How the Pandemic Has Changed Online Businesses, According to an E-Commerce Expert

Women buying online with credit card.
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During the scariest days of the virus, laptops became lifelines and commerce became e-commerce. A handful of giants like Amazon and 1800Flowers were perfectly positioned to thrive. But for most online sellers, it was an evolve-or-die moment that forced swift changes in shipping, marketing, logistics, customer service and supply chain management. Some of those changes were improvised and temporary. Others have become baked into the DNA of the e-commerce industry. To understand the difference and to gain insight into what lies ahead, GOBankingRates asked an expert.

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Travis Turner is the director of business development for e-commerce and supply chain at Hire Dynamics, a staffing firm that specializes in the supply chain/logistics/e-commerce sector across the Southeast. 

He’s noticed a common theme among the online businesses that did well — they made it easy to send stuff back.  

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Difficulty in making exchanges and returns is “perhaps the biggest pain point for customers,” Turner said. “Typically, the easier it is for them, the better the experience.” 

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The winners were and will be those that anticipated returns. They took little but effective steps like including a USPS return shipping label with the original purchase. 

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Turner highlighted innovative and successful COVID-response return policies like:   

  • Amazon partnering with Kohl’s to accept customer returns  
  • Target and other big-box retailers waiving the returns process on certain items altogether and simply sending a new one or issuing a refund
  • A Staples/Optoro partnership that allowed mobile purchases made through phone QR codes to be returned at Staples stores

Those examples deal with big, corporate chains, but their success disproves a widespread myth about the virus delivering the coup de grâce to physical stores of all sizes. 

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The Death-of-Brick-and-Mortar Narrative Is Only Partly True

The virus clearly accelerated the longstanding trend toward e-commerce, but the idea that the pandemic was the final nail in the coffin of brick-and-mortar retail is mythology. Industry publications like Retail TouchPoints are part of a growing chorus of experts who predict a future dominated by physical/web retail hybrids.

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When supply chains crashed, physical retailers had at least some inventory stockpiles on hand. Others used their stores as staging points for deliveries when shoppers stayed home. As the economy began to open, physical stores that offered customers the option to buy online and pick up in-store instead of waiting for delivery were suddenly a hot commodity.   

“Enhanced delivery options have enhanced the customer experience,” Turner said.

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The Future Belongs to Those Who Can Manage Inventory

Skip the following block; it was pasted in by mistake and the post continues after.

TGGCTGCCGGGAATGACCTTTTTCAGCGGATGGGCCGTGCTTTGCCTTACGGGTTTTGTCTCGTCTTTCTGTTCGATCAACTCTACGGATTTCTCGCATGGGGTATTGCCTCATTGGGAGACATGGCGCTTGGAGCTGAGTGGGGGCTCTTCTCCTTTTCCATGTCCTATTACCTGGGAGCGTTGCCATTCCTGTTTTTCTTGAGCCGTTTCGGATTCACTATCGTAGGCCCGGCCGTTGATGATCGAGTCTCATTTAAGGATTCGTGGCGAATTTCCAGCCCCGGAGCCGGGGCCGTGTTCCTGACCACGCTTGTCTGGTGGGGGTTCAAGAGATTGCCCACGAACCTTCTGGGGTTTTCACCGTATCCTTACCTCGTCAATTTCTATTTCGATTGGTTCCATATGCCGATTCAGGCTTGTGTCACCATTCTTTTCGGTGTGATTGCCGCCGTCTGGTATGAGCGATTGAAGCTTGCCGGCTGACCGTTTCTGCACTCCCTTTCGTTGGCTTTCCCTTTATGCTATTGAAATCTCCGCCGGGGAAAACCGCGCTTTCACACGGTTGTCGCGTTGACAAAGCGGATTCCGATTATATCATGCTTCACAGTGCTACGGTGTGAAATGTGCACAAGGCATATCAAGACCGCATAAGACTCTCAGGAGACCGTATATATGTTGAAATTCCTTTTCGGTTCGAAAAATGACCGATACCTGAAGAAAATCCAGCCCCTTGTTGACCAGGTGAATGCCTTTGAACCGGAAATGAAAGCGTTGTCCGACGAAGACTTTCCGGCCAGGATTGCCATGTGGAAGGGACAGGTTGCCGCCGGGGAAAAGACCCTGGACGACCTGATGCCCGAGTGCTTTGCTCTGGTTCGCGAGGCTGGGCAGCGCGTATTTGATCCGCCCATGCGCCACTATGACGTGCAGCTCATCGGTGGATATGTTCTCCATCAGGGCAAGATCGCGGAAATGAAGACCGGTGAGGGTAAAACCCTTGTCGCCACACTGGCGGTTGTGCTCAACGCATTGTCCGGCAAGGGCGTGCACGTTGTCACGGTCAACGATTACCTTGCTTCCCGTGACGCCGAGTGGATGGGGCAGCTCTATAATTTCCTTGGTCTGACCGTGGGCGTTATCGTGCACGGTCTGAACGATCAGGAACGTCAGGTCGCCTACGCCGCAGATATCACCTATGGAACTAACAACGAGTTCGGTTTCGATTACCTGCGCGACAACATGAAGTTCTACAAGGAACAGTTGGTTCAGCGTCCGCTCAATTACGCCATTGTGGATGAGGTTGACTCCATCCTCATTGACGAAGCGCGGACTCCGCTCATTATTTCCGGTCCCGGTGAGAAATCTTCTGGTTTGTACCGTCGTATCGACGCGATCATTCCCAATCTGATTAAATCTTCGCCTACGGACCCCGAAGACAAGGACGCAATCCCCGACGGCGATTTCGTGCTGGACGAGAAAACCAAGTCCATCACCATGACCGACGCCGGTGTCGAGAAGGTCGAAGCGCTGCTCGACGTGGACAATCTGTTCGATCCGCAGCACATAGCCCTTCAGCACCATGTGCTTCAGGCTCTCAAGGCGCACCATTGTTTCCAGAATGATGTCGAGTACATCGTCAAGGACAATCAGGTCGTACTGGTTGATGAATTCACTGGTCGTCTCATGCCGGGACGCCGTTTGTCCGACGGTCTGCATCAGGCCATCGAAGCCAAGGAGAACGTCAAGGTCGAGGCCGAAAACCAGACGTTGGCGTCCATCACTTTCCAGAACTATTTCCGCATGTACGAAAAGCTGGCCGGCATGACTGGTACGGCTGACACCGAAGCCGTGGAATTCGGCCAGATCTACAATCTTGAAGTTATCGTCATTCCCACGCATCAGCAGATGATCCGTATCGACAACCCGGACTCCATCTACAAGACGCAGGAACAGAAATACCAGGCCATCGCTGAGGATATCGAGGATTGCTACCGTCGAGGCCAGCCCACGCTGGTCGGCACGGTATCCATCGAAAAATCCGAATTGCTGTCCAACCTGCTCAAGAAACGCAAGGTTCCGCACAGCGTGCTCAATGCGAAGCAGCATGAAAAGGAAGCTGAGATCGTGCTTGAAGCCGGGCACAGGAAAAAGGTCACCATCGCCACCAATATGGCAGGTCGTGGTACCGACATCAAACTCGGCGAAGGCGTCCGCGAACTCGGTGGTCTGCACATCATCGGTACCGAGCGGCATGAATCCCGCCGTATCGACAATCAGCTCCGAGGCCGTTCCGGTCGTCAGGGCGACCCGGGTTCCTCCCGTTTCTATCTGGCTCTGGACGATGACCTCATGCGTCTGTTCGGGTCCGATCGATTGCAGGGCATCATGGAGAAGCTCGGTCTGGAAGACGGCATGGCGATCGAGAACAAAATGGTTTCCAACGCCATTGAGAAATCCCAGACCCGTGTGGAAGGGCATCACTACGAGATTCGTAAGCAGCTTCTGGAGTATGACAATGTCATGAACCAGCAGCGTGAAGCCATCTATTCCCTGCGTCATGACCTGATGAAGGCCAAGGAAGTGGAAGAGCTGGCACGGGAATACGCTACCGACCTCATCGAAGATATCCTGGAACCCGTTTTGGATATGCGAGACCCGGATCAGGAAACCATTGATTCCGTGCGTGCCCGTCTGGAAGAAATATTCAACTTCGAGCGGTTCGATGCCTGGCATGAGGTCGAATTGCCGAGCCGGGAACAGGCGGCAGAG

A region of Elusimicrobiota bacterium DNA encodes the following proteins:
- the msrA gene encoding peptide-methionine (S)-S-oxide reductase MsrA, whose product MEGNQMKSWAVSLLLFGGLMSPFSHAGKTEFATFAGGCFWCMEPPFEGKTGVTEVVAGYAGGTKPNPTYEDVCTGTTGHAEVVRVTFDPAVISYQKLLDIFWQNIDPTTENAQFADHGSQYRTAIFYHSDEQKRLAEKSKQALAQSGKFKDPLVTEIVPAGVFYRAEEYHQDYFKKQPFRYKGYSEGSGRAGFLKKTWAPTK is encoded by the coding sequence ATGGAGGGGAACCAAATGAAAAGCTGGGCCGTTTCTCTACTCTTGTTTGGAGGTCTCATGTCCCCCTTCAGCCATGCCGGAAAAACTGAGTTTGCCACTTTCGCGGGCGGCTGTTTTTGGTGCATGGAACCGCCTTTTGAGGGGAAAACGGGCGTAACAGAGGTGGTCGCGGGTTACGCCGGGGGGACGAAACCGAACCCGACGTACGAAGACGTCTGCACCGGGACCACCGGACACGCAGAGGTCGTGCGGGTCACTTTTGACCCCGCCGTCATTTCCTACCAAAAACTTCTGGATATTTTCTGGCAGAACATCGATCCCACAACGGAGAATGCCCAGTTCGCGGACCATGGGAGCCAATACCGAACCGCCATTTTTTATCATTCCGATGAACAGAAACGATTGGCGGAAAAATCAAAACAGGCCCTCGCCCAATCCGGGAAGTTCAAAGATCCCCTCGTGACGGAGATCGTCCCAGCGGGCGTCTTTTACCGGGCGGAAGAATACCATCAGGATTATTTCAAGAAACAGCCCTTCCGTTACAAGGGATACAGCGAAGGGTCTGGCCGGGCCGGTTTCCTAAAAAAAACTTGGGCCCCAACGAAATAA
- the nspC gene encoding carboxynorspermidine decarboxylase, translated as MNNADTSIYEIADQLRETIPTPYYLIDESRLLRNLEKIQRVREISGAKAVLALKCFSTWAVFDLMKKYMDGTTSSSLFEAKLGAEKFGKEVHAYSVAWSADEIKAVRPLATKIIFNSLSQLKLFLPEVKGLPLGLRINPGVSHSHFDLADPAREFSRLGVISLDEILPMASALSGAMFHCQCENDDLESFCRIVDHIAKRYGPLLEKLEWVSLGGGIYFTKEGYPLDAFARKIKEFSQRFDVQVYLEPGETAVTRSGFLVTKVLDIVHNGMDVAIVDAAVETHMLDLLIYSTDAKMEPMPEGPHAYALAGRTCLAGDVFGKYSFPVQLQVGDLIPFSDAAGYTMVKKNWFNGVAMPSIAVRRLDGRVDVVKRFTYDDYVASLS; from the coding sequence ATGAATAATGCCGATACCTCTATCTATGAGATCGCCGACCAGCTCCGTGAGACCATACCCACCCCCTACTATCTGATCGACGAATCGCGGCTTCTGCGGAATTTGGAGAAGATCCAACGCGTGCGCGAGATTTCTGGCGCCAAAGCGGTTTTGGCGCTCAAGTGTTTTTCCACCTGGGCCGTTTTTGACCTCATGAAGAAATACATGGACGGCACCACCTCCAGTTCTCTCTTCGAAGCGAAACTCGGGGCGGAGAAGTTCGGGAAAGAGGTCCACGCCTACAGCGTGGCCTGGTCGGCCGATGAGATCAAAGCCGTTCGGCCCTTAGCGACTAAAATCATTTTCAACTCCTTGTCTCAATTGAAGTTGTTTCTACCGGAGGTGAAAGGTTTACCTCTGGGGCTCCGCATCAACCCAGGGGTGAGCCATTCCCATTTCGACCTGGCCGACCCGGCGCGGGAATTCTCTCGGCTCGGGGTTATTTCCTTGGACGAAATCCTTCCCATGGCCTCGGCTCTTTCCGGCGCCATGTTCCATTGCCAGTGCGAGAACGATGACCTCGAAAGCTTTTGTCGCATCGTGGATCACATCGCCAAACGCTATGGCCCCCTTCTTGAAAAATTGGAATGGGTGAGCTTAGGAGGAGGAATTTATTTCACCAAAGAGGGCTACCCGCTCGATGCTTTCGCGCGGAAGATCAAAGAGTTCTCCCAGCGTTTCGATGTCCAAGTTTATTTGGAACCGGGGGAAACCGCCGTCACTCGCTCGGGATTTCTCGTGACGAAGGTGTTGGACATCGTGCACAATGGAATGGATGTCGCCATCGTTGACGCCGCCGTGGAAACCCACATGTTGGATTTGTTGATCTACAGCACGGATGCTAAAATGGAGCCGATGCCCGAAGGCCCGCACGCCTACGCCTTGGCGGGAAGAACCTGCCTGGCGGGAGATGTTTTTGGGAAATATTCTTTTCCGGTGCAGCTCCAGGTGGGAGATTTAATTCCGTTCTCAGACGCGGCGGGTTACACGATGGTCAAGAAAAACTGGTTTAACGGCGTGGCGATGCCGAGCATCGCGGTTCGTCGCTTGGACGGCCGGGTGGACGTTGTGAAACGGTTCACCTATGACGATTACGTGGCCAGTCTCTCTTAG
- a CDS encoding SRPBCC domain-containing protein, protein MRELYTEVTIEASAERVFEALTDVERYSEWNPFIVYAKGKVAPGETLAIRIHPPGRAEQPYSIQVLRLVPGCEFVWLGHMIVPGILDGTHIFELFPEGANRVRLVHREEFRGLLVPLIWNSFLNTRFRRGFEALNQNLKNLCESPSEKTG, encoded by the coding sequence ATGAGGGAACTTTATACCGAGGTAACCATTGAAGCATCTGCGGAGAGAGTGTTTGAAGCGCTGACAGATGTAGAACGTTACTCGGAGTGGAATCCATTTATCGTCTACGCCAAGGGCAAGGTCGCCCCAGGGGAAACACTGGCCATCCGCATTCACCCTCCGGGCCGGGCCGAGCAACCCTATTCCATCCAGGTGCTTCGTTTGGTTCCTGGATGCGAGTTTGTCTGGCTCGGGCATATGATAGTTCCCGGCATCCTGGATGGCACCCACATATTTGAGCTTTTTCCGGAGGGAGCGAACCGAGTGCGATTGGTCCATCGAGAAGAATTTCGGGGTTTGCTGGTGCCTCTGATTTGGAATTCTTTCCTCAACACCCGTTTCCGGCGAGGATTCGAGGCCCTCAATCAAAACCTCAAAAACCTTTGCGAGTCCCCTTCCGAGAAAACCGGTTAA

The virus created choke points in global supply chains early in the crisis, which led to shortages and delays across the world and the web — those aren’t good ingredients for customer satisfaction.

“It’s frustrating to find what you want is on backorder,” Turner said. 

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Stockpiling excess inventory, however, can be just as dangerous as running out. Getting it just right “requires accurate forecasting of customer demand,” Turner said. 

The future of e-commerce, then, will be won by businesses that have the tech and the talent to assess demand and manage inventory accordingly.

Transparent Shipping Is as Important as Free Shipping

Everyone knows the value of fast, free shipping. It’s what made Amazon Amazon. But the urgency of the pandemic put a new premium on communication and transparency while the packages are en route. 

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“Treat this experience like an Uber ride,” Turner said. “Notify the customer about each step in the delivery process. Companies can partner with other local last-mile delivery options to obtain customer-desired delivery times.”

Packaging Became Marketing

Fair or not, marketing budgets get cut first when money is tight. The clever and nimble companies — those likely to endure — compensated by making their newly busy shipping departments pull double-duty on marketing detail.   

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“Packaging can be used to tell a story and relate to and connect with your target customer,” Turner said. “Green packaging solutions, for instance, are becoming more popular and can make the CX experience better on the back end, creating a brand association with environmentally friendly practices.”

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Last updated: March 11, 2021

About the Author

Andrew Lisa has been writing professionally since 2001. An award-winning writer, Andrew was formerly one of the youngest nationally distributed columnists for the largest newspaper syndicate in the country, the Gannett News Service. He worked as the business section editor for amNewYork, the most widely distributed newspaper in Manhattan, and worked as a copy editor for TheStreet.com, a financial publication in the heart of Wall Street's investment community in New York City.

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